Three prominent abandoned properties in Marion are currently experiencing different fates. For one, the building has been purchased and repurposed; for another, the site is under new ownership, but the building is being demolished; and a third continues to languish.

1500 S. Western Ave

One abandoned complex, the former site of Hobby Lobby at 1500 S. Western Ave., is being resurrected by Tree of Life.

The building has had 50-75 employees working inside it since April, and CEO Darren Campbell is aiming for a mid-to-late-September opening for both the Tree of Life retail store and The Abbey Coffee Company.

“We hope to have a soft opening in September, followed by a grand opening in October,” he said.

Tree of Life’s current retail store, located on 37th and the Bypass, will close Aug. 27, and they’re already in the midst of a major sale to unload inventory. In the period between that closing and the new opening, customers in need of assistance can visit Tree of Life’s bookstores on the campuses of Indiana Wesleyan University or Taylor University.

Tree of Life’s offices moved from 4601 S. Western Ave. to the new location in April, and their distribution center became active around that same time, he said. They sold their former office location to Armes-Hunt Funeral Home.

Campbell said this is a busy time of year for Tree of Life with the back-to-school rush in full effect.

“We’re working very long days,” he said.

Currently, crews are paving the parking lot, which should be ready in about two weeks, he said. There is also dry-walling and painting occurring inside.

Tree of Life won’t be the only inhabitant in the sprawling facility, which measures over 100,000 square feet. Campbell has been in contact with multiple interested parties about moving in, but there is nothing confirmed yet. Ultimately, the place will function like a “strip mall.”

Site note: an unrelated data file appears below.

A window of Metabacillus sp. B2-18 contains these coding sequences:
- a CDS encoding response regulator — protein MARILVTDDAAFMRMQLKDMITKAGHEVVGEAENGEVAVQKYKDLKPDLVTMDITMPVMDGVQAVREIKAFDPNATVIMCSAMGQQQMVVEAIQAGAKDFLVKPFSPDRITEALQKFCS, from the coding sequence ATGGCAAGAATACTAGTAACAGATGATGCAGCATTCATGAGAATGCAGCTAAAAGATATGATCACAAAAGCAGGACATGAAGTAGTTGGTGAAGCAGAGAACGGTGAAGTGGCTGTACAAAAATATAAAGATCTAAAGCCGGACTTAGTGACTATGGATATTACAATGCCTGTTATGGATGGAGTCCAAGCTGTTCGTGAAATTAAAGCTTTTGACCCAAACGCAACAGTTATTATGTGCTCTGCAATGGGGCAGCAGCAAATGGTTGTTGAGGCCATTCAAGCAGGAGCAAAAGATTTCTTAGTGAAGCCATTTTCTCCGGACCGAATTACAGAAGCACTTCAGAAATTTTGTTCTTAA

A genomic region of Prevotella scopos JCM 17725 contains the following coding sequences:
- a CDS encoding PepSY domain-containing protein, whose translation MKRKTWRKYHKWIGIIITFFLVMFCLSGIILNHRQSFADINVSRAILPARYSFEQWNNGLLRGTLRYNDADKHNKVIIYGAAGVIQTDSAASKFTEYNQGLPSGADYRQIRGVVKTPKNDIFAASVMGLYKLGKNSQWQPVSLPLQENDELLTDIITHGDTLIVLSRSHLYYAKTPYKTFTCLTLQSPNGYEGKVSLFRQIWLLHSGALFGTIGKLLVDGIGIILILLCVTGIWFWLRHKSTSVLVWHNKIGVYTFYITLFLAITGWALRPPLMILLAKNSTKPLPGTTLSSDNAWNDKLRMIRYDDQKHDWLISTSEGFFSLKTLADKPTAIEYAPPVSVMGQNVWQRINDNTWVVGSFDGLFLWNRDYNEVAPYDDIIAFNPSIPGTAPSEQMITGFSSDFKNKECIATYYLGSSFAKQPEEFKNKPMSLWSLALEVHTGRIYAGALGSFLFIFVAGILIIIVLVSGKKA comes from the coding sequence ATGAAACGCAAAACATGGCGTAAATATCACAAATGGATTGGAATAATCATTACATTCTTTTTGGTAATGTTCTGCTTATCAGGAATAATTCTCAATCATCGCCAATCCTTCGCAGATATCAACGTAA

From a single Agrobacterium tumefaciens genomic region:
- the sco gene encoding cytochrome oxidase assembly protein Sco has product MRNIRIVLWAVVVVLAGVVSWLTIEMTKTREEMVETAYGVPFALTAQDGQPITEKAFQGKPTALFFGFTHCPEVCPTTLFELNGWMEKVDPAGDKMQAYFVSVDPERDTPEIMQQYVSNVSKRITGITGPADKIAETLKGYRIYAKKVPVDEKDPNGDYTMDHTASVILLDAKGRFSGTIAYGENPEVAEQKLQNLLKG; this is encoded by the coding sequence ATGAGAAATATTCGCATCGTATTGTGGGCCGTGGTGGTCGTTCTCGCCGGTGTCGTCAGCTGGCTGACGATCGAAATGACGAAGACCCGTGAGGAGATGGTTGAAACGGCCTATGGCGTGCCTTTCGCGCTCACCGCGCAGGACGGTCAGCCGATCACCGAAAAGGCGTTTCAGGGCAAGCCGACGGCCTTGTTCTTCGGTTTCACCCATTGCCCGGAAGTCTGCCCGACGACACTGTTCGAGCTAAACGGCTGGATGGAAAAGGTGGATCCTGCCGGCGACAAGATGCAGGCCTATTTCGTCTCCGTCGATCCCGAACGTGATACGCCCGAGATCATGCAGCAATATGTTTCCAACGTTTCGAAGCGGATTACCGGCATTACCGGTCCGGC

There is a 38,000-square-foot section that would fit a big-box store, he said, plus another 14,000-square-feet that could be subdivided based on space needs. The Tree of Life retail store will be about 4,000-square-feet, while the coffee shop — complete with on-site coffee roasting, a fireplace and a mezzanine — will occupy another 2,000-square feet.

All together, Tree of Life related business will utilize about 70,000-square-feet of the building, with the remaining space being left for other businesses.

“We’re very excited about it because it’s a property right in the middle of one of the busiest shopping areas of our city,” Mayor Wayne Seybold said in April. “When I was a kid, it was a Kmart, and I think it was a junkyard before that.”

“It’s in the right hands now,” he added. “Darren and Tree of Life will do really good in that area.”

Tree of Life began work on the former Hobby Lobby premises in January, which included replacing the entire 138,000-square-foot roof as well as interior demolition and electrical systems.

At that time, Campbell said his company planned to spend $2.5 million in renovations for the site, which had been owned by the Chinese company YK Furniture.

In February 2010, the redevelopment commission purchased the former Hobby Lobby and Kmart building for $1.5 million to secure the deal with YK Furniture.